“It was very difficult to reduce my food intake. I used to knock down three chapatis, but I eat only one now. That discipline is not easy to attain. I did it for my health. I didn’t want to end up like my brothers and father,” Ndemo says.

This intense discipline is hard to achieve and sustain, and for many Kenyans, a sedentary lifestyle is their undoing.

The KDHS survey showed that when men and women between ages 15 and 49 were asked if they exercises, the answers were sobering – “62 per cent of women and 59 per cent of men were not involved in exercise that caused an increase in their heart rate for at least 10 minutes continously,” the report read.

That was just 10 minutes, yet the minimum recommended, according to Karanja, is at least 30 minutes, three times a week.

Dietwise, a 2015 STEPS Survey found only six per cent of Kenyans consumed the recommended five servings of fruits and vegetables a day.

The cancer-obesity connection

Being obese has been shown to increase one’s chances of getting cancer. These include cancers of the breast, uterus, pancreas, prostate, endometrium, oesophagus, gall bladder, kidney and colon.  

“We have adopted sedentary lifestyles where we eat wrong and don’t exercise, so now we just have a lot of calories stored in our bodies with nowhere to burn them,” says Karanja.

The result of this is people contracting non-communicable diseases such as high blood pressure, diabetes and high cholesterol (hyperlipidemia) at a worrying rate.

“This has gone to the extent that if you remove cancer from the equation, you find that diabetes and hypertension are the leading causes of heart disease, which, in turn, is a leading cause of death today. As a risk factor, obesity is also one of the factors associated with the development of cancer,” he says.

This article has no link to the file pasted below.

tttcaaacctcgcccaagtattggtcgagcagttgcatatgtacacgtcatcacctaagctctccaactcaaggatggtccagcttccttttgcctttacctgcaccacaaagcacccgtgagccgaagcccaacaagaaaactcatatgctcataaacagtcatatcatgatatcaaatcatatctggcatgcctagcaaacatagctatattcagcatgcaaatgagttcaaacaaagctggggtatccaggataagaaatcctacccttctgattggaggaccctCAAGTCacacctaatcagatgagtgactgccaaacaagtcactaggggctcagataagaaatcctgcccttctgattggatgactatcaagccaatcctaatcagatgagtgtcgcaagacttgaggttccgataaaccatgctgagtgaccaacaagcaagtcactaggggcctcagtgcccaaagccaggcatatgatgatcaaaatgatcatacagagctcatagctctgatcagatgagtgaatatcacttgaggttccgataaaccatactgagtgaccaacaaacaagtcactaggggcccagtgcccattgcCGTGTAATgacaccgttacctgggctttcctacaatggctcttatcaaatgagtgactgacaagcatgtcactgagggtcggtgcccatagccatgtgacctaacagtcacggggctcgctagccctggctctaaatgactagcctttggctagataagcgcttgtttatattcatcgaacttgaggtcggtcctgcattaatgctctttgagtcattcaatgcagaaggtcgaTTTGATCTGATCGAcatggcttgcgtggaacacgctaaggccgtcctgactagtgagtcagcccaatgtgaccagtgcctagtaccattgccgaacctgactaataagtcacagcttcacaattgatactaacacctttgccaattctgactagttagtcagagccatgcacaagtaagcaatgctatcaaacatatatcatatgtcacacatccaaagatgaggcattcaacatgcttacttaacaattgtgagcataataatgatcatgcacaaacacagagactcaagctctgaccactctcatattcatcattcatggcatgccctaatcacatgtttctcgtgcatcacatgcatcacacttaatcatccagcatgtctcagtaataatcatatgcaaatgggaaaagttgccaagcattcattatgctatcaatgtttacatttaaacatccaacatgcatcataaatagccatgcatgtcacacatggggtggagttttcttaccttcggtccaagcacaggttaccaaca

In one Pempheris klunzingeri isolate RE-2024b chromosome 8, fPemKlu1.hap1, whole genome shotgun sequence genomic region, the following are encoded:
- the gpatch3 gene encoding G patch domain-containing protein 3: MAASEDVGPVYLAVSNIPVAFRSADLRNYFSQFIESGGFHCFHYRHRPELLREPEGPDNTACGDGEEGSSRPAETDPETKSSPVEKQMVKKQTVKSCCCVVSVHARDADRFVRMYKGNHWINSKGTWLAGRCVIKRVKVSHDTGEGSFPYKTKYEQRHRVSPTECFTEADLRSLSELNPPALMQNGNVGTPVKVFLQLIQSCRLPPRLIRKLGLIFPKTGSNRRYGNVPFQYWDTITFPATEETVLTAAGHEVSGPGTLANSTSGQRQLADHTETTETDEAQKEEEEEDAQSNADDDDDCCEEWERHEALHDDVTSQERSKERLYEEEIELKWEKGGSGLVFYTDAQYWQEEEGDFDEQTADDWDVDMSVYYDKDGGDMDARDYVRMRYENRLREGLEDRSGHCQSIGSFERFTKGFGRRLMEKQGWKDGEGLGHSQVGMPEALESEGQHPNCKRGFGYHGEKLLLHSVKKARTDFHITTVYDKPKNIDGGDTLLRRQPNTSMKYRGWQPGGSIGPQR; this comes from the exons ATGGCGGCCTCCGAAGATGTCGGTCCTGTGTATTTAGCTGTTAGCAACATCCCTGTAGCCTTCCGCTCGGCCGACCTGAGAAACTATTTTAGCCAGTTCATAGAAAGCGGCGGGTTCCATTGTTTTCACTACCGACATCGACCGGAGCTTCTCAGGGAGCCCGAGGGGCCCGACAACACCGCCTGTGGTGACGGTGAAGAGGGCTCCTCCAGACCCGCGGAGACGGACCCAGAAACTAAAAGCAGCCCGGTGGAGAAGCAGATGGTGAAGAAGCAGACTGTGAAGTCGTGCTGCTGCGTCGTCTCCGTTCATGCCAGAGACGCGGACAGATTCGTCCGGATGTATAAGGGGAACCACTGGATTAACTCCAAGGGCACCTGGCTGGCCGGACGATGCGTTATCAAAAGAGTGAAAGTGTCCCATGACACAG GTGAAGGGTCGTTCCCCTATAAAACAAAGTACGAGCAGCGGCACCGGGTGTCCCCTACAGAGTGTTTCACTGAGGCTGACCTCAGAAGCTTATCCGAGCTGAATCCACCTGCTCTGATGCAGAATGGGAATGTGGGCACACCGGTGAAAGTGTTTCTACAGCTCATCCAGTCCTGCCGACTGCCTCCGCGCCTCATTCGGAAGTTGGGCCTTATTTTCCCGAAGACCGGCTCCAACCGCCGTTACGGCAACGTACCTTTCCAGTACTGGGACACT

It is also arising that obesity is a risk factor for coronavirus fatality. A study of about 17,000 patients with Covid-19 in the UK found that obese patients had a 33 per cent greater likelihood of dying than those who were not obese.

Weight and mental health

Additionally, studies also show that individuals who are obese also struggle with issues related to their mood, self-esteem, quality of life and body image.

Thomas ‘Big Ted’ Kwaka, at 6’4 weighed 174 kilos at one point, and unlike Ndemo had tried numerous weight loss regimes that all failed.

But it wasn’t physical health complications that got him cracking the whip on his weight – it was the self-esteem issues. He once broke a chair at a wedding and had other similar incidences that slowly chipped away at his confidence.

“One of those was when travelling to Maasai Mara in one of those small planes and hearing the pilot call out about someone who needed an extension seatbelt,” says Big Ted.

“Sitting in a bus and being conscious of the fact that you can’t fit only in one seat or even going to shops when there is a big clothing sale or thrift markets like Gikomba and they can’t find your fit. And when they find it, you pay a premium for it.  It was depressing. And it affects your mind.”

When working out and diet changes didn’t seem to be working, he opted for a mini gastric bypass surgery after he met a doctor who told him about it. The surgery was in India.

“I can now only eat a fraction of what I did. I am now 100kg ... and now I can fit into anything. And I have too much energy, don’t snore anymore and I can get by on less sleep. It is a whole new world,” he says with a laugh.

But what about his mental health?

 “I feel like the state and condition that I was in robbed me of a lot of opportunities, chances and things that I should have done but I was afraid to try because I felt that I could not achieve most of them. I am good now, ” says the not-so-big Big Ted.